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IFB President: Farmers invest in sustainable agriculture throughout the year

Illinois farmer Richard Guebert Jr. checks the winter wheat crop in his Randolph County field. Farmers evaluate the condition of their crops and soil health throughout the year to understand what nutrients, fertilizers and other applications are needed for plants to grow. (Illinois Farm Bureau file photo)


Illinois Farm Bureau President

Each spring people around the world celebrate our planet, recognizing the need to find innovative solutions to protect our soil and water for generations to come.

Farmers, often called the “original conservationists,” continue the fight for cleaner, more sustainable agricultural practices throughout the year. We care deeply for our land and collaborate with our agricultural research partners to implement the best solutions to preserve our natural resources.

We invest time, money, and energy in protecting our land. We are investing in our future.

Our farmers utilize a variety of sustainable practices. One strategy that has gained momentum in recent years is the use of cover crops, or plants such as wheat, rye, and radishes which are planted after  primary cash crops like corn and soybeans are harvested. These special crops work hard to enrich the soil, maintain moisture, and prevent erosion among other benefits.

In February, University of Illinois researchers released a new study showing that Midwestern farmers are seeding more cover crops than ever. The study showed that cover crop adoption reached 7.2% in 2021, up from 1.8% a decade earlier. Researchers stated that the rapid increase in cover crop adoption between 2017 and 2021 coincided with increased state and federal incentive programs.

The U of I study, “Recent rapid increase of cover crop adoption across the U.S. Midwest detected by fusing multi-source satellite data,” was published in Geophysical Research Letters.

Farmers also work hard to voluntarily implement the Illinois Nutrient Loss Reduction Strategy (NLRS) to reduce nutrient loss to the Mississippi River and the Gulf of Mexico. Last year, Illinois Farm Bureau’s (IFB) environmental team joined forces with farmers and agricultural researchers to film a new documentary highlighting sustainability efforts in Illinois.

The hour-long film “Sustaining Our Future: A Farm Family Story,” celebrates farmers’ dedication to the environment while sharing with a broader consumer audience the trials, and in some cases, the financial risks farmers take to conserve our natural resources.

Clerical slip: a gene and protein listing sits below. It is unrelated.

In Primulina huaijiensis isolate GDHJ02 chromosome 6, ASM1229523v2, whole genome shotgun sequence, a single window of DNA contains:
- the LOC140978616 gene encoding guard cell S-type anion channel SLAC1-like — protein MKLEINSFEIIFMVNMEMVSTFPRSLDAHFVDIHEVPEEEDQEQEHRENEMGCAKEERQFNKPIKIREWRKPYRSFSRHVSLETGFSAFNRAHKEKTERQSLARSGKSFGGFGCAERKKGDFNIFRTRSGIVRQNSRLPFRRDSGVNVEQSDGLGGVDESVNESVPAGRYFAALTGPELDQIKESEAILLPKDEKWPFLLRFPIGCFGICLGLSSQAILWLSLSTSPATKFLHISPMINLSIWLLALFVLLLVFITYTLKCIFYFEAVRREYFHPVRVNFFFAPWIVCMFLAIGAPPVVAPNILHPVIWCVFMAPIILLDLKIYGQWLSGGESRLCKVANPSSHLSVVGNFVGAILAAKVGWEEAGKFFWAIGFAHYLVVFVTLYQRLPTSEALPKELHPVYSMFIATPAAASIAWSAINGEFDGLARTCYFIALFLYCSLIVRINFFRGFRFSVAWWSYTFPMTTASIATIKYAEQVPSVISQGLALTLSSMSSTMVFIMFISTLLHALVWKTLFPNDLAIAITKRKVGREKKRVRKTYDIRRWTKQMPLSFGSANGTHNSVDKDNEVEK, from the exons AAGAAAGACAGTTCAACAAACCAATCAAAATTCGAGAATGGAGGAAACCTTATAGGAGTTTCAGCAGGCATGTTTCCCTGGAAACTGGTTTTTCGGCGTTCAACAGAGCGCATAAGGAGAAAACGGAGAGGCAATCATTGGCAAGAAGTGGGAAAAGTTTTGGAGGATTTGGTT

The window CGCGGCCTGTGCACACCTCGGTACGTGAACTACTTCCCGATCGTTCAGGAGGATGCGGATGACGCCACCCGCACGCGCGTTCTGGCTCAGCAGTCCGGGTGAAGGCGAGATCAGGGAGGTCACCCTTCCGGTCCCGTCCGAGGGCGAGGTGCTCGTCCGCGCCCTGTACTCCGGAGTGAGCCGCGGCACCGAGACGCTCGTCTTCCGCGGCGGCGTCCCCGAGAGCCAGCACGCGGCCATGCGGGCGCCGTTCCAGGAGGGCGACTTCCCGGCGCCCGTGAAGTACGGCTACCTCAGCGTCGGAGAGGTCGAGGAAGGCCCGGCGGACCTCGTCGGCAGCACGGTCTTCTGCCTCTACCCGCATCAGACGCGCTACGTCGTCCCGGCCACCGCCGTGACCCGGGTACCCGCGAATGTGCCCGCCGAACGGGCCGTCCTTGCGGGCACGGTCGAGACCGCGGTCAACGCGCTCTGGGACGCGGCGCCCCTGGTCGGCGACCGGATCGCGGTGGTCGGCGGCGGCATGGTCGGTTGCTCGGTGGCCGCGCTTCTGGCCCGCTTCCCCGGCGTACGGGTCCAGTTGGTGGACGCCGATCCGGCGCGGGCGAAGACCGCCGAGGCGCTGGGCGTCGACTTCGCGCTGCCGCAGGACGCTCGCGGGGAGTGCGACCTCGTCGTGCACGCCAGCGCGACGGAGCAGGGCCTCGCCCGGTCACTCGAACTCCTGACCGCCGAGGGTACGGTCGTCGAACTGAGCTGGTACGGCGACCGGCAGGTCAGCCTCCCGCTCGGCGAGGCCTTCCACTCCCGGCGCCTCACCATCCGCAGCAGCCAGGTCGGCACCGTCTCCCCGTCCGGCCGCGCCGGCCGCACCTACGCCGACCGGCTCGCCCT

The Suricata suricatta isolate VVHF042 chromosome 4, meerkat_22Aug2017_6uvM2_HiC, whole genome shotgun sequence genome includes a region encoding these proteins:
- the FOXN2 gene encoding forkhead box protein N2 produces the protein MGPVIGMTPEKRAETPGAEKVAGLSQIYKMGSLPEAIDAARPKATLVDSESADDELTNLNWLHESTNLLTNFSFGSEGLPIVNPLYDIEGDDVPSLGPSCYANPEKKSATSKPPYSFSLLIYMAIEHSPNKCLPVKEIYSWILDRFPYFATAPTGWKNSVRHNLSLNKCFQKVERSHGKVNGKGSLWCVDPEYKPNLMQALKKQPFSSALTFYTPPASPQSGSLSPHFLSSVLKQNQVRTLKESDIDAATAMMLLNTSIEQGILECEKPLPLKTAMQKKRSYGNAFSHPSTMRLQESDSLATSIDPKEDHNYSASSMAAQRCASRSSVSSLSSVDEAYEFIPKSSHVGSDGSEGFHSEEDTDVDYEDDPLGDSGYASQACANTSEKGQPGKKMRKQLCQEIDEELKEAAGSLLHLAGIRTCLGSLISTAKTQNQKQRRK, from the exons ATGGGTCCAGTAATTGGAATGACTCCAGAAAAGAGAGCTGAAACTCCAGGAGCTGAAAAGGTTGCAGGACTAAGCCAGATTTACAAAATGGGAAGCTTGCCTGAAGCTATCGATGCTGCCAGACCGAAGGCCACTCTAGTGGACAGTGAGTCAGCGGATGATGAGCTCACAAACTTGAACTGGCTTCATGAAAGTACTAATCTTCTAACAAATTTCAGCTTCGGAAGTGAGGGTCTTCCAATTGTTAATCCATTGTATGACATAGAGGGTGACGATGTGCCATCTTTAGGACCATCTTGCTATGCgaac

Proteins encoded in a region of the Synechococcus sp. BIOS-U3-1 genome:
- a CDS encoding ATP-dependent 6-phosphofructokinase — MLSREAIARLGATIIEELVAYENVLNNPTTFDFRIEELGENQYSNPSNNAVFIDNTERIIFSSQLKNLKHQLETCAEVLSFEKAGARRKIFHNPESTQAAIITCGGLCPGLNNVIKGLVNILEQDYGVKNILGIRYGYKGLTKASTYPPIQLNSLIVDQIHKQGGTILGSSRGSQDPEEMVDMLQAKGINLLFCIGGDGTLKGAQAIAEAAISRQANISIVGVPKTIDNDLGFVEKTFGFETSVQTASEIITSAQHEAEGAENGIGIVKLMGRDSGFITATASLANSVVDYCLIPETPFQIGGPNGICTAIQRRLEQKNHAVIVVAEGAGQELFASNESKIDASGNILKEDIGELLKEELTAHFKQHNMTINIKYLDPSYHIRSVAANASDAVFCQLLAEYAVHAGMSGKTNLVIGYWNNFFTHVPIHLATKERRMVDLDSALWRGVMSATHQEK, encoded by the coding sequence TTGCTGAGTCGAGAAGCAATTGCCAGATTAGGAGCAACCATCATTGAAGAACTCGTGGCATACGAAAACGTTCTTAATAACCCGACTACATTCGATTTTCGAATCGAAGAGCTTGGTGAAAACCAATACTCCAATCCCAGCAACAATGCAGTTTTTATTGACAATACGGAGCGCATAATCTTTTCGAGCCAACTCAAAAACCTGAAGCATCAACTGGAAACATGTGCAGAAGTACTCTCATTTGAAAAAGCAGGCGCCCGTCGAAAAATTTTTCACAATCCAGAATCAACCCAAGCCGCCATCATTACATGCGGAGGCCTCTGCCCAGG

Viewers are invited to join the Ganschow family of Bureau County to learn how three generations of farmers have approached sustainability to create a brighter future for generations to come. People can now watch the documentary for free on IFB’s YouTube channel.

Illinois Farm Bureau President Richard Guebert Jr. (Illinois Farm Bureau file photo)

This April, Illinois farmers and the agricultural research community are collaborating to showcase current and past conservation practices, including ongoing cover crop projects. These Spring Nutrient Stewardship Field days are an opportunity for those inside and outside of agriculture to learn more about farmers’ role in protecting the environment.

Now in its eighth year, IFB’s Nutrient Stewardship Grant Program supports research conservation projects across the state. Our organization has committed more than $2.8 million to nutrient stewardship initiatives since 2015. For the fiscal year 2023, IFB distributed $175,000 in grants for local projects, including $25,000 to support pollinator conservation across the state.

It is fitting that this year Illinois farmers will host two field day opportunities ahead of Earth Day. In Washington County, farmers will evaluate nutrient loss reduction practices in addition to evaluating cover crop projects. Young farmers in Knox County will also invite researchers and farmers to learn more about their goal to implement one cover crop plot in each township within the county.

Farmers are at the forefront of climate-smart farming, putting scientific solutions, technology, and innovation to work to protect our land, air, and water. Every year is a learning curve, however.

We are constantly building upon previous research to develop better, more sustainable practices and strategies to protect our land. It is important to also keep in mind this is a long-haul effort. Each year, our farmers find new ways to approach conservation and sustainability, moving the needle ever closer to a brighter, greener future.

I am proud of the work Illinois farmers are doing and will continue to do to preserve our natural resources. While the world celebrates our planet on April 22, I challenge everyone to learn more about how their local farmers are committing themselves to finding innovative solutions to protect our land.


This op-ed was distributed through a cooperative project between Illinois Farm Bureau and the Illinois Press Association. For more food and farming news, visit

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